I have to give credit to Kliph Nesteroff in his 2012 post on Ray Bourbon, “Murder in Mink“, at the WFMU blog, for this odd little highlight.
Imagine that you’re a housewife in Bakersfield, California in 1931 and, in your local paper, find a full page ad for the unveiling of the latest spring fashions at Weill’s Department Store.
A Fashion Revue DeLux
Friday, March 13, 2 to 4 PM
During the Fashion Tea to Be Held at the Stockdale Country Club
Featuring Newest Spring Creations in Formal, Afternoon and Sports Apparel
Popular young club matrons will assist Mr. Rae Bourbon in modeling the new dresses, ensembles and coats.
Mr. Rae Bourbon will model dresses in our windows Friday evening, 8 to 10 o’clock, and all day Saturday
Ray is featured in a photo in the ad and described as the “popular actor and female impersonator who will model the garments, assisted by popular club matrons”.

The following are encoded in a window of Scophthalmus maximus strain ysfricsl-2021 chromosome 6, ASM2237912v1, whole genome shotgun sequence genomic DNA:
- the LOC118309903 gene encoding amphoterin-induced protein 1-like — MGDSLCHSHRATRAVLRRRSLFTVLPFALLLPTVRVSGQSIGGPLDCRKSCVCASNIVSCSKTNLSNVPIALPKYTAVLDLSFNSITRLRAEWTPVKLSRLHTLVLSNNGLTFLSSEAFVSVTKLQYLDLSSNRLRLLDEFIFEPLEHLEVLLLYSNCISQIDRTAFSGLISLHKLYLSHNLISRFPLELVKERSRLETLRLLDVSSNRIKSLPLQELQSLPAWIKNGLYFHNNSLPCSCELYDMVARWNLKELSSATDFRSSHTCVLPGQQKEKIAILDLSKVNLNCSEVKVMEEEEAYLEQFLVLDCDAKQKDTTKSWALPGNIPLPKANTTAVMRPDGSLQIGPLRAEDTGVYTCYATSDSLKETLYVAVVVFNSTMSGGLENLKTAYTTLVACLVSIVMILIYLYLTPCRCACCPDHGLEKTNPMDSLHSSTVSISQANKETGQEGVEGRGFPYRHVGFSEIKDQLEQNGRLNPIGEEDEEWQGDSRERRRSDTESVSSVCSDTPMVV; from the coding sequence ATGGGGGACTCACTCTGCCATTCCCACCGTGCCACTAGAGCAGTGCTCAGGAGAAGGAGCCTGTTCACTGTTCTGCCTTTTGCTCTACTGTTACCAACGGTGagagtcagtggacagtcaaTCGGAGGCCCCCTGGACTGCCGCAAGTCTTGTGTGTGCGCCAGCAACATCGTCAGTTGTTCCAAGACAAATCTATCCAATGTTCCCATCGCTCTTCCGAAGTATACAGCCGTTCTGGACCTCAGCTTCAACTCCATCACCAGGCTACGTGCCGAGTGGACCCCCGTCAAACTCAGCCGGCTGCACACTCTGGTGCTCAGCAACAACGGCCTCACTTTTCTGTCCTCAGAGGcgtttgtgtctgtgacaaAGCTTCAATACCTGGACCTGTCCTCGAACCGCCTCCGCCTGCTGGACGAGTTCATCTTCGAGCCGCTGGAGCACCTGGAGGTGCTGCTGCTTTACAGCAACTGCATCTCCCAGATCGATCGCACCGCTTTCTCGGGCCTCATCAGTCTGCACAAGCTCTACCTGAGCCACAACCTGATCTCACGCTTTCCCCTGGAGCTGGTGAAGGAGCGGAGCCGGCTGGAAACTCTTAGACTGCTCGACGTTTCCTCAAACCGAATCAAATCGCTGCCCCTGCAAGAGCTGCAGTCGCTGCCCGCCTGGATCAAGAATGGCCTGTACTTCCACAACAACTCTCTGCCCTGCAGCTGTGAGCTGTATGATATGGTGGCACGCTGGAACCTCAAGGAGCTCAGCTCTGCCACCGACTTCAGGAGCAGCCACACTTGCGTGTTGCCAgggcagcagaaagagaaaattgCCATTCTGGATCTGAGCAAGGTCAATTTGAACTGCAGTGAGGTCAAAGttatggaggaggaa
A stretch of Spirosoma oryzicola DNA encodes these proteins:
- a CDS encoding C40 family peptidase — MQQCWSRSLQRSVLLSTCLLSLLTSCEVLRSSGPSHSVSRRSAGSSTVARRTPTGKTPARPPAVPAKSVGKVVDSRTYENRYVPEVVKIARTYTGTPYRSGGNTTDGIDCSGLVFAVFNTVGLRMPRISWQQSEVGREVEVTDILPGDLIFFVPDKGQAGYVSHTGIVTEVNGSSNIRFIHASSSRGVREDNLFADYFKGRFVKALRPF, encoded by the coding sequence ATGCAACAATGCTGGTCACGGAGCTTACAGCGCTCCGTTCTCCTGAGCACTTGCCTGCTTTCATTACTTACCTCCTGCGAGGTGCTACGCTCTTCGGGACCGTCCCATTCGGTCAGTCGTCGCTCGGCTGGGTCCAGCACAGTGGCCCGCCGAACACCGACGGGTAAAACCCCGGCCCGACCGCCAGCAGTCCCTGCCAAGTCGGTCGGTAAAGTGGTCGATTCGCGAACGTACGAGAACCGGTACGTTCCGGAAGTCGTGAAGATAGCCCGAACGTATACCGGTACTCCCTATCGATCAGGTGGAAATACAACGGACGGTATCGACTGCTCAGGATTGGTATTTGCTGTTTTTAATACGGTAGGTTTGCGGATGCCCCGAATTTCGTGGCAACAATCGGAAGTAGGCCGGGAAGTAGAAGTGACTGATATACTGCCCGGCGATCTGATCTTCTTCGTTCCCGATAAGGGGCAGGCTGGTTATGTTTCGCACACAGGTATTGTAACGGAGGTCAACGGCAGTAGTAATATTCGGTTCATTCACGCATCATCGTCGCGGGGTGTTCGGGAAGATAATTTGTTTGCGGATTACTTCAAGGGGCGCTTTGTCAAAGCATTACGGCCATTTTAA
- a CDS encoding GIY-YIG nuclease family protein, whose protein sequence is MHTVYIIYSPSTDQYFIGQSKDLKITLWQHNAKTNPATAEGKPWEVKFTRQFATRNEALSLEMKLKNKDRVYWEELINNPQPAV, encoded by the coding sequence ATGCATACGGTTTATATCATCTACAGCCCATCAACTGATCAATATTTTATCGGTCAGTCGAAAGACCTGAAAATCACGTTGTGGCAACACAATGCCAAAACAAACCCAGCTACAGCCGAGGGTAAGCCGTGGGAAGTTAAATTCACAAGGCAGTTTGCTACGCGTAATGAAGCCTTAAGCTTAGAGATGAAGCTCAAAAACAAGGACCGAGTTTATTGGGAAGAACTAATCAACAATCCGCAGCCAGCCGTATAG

A fashion show like this might turn heads today in Bakersfield, but, in 1931, when Ray and other drag performers were making headlines in Los Angeles and San Francisco with their sold-out nightclub appearances during the so-called Pansy Craze, it would have been the latest “in” thing for the smart set.
Weill’s Department Store was founded by Alphonse Weill, a Jewish immigrant to America, in the 1870s. Weill died in 1946, but the store was still open for business until 1963. Today, a historical marker marks the spot where the store once stood.
You have to wonder if Weill or someone else at the store heard about the Pansy shows and saw a publicity opportunity or might have even checked out one of Ray’s shows before tapping him to model fashions at the store. We’ll probably never know how this whole thing came about, but can only wonder about the good time that was probably had by all in spring 1931 at Weill’s Department Store.